The middle-class homeowners who make up Southeast Arlington Property Owners (SEAPO) may be ecstatic over the record-busting $22,000-per-acre bonus their neighborhood negotiators just scored in a sealed-bid lease competition.
But there may be a happier guy in Arlington. That's Jeff Richman, an organizer of the west Arlington neighborhood group CATS, which is trying to organize a big portion of homeowners around Lake Arlington and keep them from bolting and signing an $18,000-per-acre offer from Permian Land Services, which is working the area on behalf of XTO Energy. The $18k was among the previous tops in neighborhood lease offers in the Barnett Shale.
"That's great news," Richman said last night when he learned of the SEAPO deal, which Paloma Resources offered on behalf of Chesapeake Energy.
The CATS crew is organizing property owners in the area from I-20 on the south to Pioneer Parkway on the north, Little Road on the east, and Lake Arlington on the west. (Click here to read our previous post on CATS and click here to visit the group's web site.) It's a huge area that even aspires to include the smaller Little Green Ark group at Little Road and Arkansas Lane.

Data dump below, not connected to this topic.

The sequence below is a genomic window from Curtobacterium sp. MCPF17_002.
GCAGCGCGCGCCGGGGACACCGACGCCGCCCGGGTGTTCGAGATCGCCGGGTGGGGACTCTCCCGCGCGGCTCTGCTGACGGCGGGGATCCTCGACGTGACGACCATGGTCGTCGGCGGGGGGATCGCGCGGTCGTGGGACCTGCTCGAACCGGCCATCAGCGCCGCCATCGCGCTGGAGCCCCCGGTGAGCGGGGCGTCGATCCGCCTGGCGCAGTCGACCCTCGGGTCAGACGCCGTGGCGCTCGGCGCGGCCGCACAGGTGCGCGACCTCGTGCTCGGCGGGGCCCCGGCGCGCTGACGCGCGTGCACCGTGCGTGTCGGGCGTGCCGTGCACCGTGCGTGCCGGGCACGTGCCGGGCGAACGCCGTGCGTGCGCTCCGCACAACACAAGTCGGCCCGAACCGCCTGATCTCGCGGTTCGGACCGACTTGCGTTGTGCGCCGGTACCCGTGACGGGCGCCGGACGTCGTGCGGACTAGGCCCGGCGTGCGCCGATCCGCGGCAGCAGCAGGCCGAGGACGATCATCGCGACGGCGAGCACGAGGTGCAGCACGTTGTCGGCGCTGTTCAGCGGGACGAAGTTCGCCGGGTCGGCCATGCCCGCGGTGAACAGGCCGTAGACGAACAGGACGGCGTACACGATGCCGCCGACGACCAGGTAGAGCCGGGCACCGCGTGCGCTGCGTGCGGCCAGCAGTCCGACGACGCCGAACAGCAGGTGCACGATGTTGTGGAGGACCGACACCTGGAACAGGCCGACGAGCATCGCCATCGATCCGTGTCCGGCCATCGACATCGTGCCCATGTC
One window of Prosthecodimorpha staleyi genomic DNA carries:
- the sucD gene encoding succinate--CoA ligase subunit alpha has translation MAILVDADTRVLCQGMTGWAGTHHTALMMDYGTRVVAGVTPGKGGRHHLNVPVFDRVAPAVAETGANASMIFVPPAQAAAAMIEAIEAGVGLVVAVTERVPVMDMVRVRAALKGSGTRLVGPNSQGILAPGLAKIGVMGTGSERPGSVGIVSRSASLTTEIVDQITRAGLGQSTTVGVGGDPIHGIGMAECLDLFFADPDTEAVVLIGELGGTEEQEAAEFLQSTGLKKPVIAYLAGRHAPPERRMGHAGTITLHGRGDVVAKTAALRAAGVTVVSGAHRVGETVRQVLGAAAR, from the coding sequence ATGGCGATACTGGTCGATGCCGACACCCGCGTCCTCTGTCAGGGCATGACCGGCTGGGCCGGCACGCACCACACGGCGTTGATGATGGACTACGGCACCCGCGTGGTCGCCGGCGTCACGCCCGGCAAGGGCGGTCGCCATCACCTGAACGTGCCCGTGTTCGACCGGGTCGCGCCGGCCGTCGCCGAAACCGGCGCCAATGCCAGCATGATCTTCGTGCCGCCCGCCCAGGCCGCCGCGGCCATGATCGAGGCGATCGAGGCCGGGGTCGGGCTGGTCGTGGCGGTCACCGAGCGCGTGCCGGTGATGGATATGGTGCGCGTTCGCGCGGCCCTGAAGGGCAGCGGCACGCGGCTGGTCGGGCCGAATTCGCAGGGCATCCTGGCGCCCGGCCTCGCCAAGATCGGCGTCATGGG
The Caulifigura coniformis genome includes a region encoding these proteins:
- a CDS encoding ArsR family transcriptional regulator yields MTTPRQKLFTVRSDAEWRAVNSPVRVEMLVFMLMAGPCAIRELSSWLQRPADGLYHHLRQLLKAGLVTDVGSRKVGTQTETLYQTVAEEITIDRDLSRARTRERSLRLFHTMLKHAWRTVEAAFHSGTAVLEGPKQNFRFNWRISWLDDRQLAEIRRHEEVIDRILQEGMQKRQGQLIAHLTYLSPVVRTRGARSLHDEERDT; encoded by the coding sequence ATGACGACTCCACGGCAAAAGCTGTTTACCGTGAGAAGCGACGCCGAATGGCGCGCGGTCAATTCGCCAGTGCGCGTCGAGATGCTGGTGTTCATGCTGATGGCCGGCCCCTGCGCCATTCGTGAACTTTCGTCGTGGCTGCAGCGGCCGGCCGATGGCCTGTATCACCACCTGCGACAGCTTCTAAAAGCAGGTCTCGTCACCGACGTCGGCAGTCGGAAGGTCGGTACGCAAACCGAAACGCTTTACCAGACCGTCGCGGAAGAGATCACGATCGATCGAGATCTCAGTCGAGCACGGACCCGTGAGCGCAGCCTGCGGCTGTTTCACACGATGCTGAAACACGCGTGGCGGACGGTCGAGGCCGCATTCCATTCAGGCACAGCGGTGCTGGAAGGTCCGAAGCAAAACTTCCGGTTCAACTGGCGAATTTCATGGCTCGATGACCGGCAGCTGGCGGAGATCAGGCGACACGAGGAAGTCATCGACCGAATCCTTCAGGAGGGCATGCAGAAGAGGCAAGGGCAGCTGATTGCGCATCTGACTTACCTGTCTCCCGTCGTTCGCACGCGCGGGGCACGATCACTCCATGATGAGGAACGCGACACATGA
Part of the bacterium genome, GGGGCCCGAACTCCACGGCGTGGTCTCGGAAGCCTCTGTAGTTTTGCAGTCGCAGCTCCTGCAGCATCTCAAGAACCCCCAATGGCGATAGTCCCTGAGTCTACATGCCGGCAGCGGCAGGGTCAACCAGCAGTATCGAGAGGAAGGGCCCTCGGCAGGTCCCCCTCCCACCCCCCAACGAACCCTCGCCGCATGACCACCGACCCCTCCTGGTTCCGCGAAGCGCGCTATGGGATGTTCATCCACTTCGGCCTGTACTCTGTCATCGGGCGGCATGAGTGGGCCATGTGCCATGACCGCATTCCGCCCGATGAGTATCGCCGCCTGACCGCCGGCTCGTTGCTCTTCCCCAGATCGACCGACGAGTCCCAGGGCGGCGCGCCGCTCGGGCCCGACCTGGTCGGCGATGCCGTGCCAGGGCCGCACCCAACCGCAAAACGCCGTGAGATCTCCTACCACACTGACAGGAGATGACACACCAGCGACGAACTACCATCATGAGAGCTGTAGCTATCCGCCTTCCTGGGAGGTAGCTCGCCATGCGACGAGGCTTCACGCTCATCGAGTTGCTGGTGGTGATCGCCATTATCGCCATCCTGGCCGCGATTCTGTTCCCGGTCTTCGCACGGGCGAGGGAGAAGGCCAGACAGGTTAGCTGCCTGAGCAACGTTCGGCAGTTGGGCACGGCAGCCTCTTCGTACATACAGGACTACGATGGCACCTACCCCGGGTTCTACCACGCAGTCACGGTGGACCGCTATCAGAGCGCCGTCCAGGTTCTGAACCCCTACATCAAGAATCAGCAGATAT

The CATS and Little Green Ark groups are discussing a possible linkup. Richman says somebody claiming to represent CATS told Little Green Ark homeowners at a meeting Thursday night that CATS was already too big for Little Green Ark.
"I talked to all my committee members and no committee members were even at that meeting last night," Richman said Friday. Why not? Because CATS wants to respect Little Green Ark's organizing efforts, he said.
He also said chatter emerged from a Paloma lease meeting that CATS' organizers don't live in Arlington. All of CATS' organizers live in the neighborhoods and the group is not paying for outside advice, he said. He said an attorney from Fort Worth is advising CATS pro-bono.
"People ask me, well, what are you getting paid?" says Richman, who is a salesman of packaged trial-size toiletry products and says he's lived in Arington for years. "I'm not getting paid a cent."
CATS' task of organizing hundreds of homes that fall under 20 homeowner associations has been daunting, Richman said. He acknowledges some homeowners may have already signed leases at meetings that land agents for Paloma Resources have been holding, (Paloma is offering to sign leases in the area on behalf of Chesapeake Energy, but its offered terms are lower at this point.)
Richman said homeowners who are signing may not be aware of CATS' efforts to organize property owners.
"We're doing a good job," Richman said. "I know we could be doing better. We don't have a budget. We all work. It's hard for us to get all this done."
-- Scott Nishimura
(Photos: Lake Arlington)